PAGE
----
Diarrhea is the most common cause of dehydration. Vomiting leads to a loss of fluids and makes it difficult to replace water by drinking it. Sweating - the body's cooling mechanism releases a significant amount of water. Hot and humid weather and vigorous physical activity can increase fluid loss from sweating. Fever can cause an increase in sweating and may dehydrate the patient, especially if there is also diarrhea and vomiting. High blood sugar levels cause increased urination and fluid loss. 

Risk Factors for Dehydration

Anyone can become dehydrated, but certain people are at greater risk. People who work or exercise outside in hot and humid conditions are vulnerable to dehydration.

Older adults are especially vulnerable to dehydration. As you age, your body's fluid reserve becomes smaller, your ability to conserve water is reduced and your thirst sense becomes less acute. These problems are compounded by chronic illnesses such as diabetes and dementia and by the use of certain medications. Older adults also may have mobility problems that limit their ability to obtain water for themselves.

People with chronic illnesses are vulnerable to dehydration. Having uncontrolled or untreated diabetes puts you at high risk of dehydration. Kidney disease also increases your risk, as do medications that increase urination. Even having a cold or sore throat makes you more susceptible to dehydration because you're less likely to feel like eating or drinking when you're sick.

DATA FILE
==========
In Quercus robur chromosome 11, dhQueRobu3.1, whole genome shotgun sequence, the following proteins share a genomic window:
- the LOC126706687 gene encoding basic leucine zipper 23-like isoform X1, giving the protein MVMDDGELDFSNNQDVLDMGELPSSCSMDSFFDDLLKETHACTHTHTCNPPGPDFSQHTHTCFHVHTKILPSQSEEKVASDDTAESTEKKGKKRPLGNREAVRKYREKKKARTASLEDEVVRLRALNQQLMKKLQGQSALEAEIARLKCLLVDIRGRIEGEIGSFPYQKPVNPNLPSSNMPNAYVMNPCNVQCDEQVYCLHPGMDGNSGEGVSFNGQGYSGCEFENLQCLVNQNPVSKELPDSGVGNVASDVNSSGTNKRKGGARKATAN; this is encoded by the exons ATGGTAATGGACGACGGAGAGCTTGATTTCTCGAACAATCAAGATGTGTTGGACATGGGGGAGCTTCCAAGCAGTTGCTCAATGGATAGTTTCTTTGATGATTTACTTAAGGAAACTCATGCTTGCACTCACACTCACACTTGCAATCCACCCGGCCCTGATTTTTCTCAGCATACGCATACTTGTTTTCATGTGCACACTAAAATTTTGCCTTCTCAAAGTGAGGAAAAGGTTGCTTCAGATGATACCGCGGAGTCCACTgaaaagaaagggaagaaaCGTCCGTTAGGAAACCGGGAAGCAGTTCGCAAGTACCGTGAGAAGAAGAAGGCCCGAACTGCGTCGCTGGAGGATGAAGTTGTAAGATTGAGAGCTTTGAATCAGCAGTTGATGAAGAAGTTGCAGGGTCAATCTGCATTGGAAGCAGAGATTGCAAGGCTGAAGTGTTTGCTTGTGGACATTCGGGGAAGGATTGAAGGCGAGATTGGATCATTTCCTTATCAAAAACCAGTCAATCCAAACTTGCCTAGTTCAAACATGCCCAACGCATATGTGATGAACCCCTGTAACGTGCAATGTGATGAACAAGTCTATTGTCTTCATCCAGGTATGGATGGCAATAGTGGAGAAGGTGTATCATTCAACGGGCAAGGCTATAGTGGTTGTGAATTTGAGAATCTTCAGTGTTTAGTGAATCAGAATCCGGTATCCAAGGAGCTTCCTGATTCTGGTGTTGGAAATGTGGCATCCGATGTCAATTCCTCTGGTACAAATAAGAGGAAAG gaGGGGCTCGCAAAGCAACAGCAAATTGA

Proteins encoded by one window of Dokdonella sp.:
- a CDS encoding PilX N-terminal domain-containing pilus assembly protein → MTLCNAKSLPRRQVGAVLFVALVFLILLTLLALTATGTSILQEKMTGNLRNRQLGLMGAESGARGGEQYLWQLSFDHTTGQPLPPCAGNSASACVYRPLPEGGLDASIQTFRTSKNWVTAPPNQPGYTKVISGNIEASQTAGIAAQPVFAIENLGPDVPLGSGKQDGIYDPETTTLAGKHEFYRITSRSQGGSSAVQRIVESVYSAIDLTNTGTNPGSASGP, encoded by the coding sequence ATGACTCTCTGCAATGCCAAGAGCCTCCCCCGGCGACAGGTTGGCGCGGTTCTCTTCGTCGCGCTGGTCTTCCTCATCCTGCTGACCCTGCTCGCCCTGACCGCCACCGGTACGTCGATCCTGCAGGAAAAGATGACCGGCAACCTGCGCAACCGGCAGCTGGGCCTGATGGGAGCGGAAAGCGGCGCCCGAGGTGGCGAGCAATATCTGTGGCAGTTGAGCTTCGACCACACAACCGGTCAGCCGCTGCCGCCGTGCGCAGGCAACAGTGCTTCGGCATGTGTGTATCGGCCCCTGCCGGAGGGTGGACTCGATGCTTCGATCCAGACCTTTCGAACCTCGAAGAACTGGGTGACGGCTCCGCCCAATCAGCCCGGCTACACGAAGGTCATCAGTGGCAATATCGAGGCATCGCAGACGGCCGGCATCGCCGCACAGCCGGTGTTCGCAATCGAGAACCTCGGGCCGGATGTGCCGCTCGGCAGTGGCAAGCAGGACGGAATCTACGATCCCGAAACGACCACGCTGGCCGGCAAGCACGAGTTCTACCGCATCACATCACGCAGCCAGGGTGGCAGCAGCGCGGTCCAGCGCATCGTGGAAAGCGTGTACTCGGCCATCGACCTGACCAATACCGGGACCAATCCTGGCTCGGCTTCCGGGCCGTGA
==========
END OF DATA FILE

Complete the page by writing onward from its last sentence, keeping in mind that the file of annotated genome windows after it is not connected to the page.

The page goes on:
Water and Immunity

Fat storage cells in our body (adipocytes) shrink in size during a fast, as their contents provide energy for the body. Some types of toxins accumulate in the fat cells because many problematic toxins are fat-soluble and our fat storage is our largest depot to dilute these contaminants. The body slowly eliminates toxins during the normal cell turnover. One of the benefits of drinking water is that adequate hydration has a huge impact on your immune system. Drinking plenty of water flushes toxins and ensures that your cells get all of the oxygen they need to function. Water allows your kidneys to remove toxins from your body. If you don't drink enough water, toxins will build up, weakening your immune system.

Water helps in the production of lymph. Lymph carries water, nutrients and immune cells throughout the body. Water keeps your tissues clean. Water keeps your digestive system strong so that you can properly digest your food and ensures that your cells will get adequate nutrition.

Tips to Avoid Thirst in Ramadan